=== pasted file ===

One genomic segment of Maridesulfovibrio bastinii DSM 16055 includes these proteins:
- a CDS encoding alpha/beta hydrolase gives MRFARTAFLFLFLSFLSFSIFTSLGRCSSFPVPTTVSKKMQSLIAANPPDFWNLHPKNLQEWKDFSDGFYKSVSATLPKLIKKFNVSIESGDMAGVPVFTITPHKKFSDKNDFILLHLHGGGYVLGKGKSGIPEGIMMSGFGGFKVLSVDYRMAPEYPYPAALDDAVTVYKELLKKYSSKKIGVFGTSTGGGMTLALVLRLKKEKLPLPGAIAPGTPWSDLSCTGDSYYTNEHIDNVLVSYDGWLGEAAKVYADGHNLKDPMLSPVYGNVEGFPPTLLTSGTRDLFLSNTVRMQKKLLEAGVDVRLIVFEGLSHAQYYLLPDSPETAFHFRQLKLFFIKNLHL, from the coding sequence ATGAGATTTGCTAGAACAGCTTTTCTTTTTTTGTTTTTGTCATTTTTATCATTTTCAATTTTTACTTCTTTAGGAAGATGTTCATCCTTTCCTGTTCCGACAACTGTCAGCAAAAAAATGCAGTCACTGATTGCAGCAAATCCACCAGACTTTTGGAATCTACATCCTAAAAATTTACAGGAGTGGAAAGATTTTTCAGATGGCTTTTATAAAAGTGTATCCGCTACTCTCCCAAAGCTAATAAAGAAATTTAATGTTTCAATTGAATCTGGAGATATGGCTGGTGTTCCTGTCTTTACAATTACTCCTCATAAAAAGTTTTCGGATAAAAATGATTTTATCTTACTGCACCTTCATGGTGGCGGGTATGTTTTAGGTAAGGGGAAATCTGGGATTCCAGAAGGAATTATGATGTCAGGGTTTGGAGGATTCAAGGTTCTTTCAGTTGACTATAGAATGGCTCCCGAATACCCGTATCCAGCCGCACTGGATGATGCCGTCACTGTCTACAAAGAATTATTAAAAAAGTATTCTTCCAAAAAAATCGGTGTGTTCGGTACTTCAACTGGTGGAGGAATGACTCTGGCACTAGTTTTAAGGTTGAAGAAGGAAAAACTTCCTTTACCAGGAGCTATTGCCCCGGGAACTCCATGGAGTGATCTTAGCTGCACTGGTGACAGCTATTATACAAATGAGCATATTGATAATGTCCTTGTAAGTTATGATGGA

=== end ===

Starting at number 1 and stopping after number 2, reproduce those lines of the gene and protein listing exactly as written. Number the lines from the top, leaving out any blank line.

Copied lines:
One genomic segment of Maridesulfovibrio bastinii DSM 16055 includes these proteins:
- a CDS encoding alpha/beta hydrolase gives MRFARTAFLFLFLSFLSFSIFTSLGRCSSFPVPTTVSKKMQSLIAANPPDFWNLHPKNLQEWKDFSDGFYKSVSATLPKLIKKFNVSIESGDMAGVPVFTITPHKKFSDKNDFILLHLHGGGYVLGKGKSGIPEGIMMSGFGGFKVLSVDYRMAPEYPYPAALDDAVTVYKELLKKYSSKKIGVFGTSTGGGMTLALVLRLKKEKLPLPGAIAPGTPWSDLSCTGDSYYTNEHIDNVLVSYDGWLGEAAKVYADGHNLKDPMLSPVYGNVEGFPPTLLTSGTRDLFLSNTVRMQKKLLEAGVDVRLIVFEGLSHAQYYLLPDSPETAFHFRQLKLFFIKNLHL, from the coding sequence ATGAGATTTGCTAGAACAGCTTTTCTTTTTTTGTTTTTGTCATTTTTATCATTTTCAATTTTTACTTCTTTAGGAAGATGTTCATCCTTTCCTGTTCCGACAACTGTCAGCAAAAAAATGCAGTCACTGATTGCAGCAAATCCACCAGACTTTTGGAATCTACATCCTAAAAATTTACAGGAGTGGAAAGATTTTTCAGATGGCTTTTATAAAAGTGTATCCGCTACTCTCCCAAAGCTAATAAAGAAATTTAATGTTTCAATTGAATCTGGAGATATGGCTGGTGTTCCTGTCTTTACAATTACTCCTCATAAAAAGTTTTCGGATAAAAATGATTTTATCTTACTGCACCTTCATGGTGGCGGGTATGTTTTAGGTAAGGGGAAATCTGGGATTCCAGAAGGAATTATGATGTCAGGGTTTGGAGGATTCAAGGTTCTTTCAGTTGACTATAGAATGGCTCCCGAATACCCGTATCCAGCCGCACTGGATGATGCCGTCACTGTCTACAAAGAATTATTAAAAAAGTATTCTTCCAAAAAAATCGGTGTGTTCGGTACTTCAACTGGTGGAGGAATGACTCTGGCACTAGTTTTAAGGTTGAAGAAGGAAAAACTTCCTTTACCAGGAGCTATTGCCCCGGGAACTCCATGGAGTGATCTTAGCTGCACTGGTGACAGCTATTATACAAATGAGCATATTGATAATGTCCTTGTAAGTTATGATGGA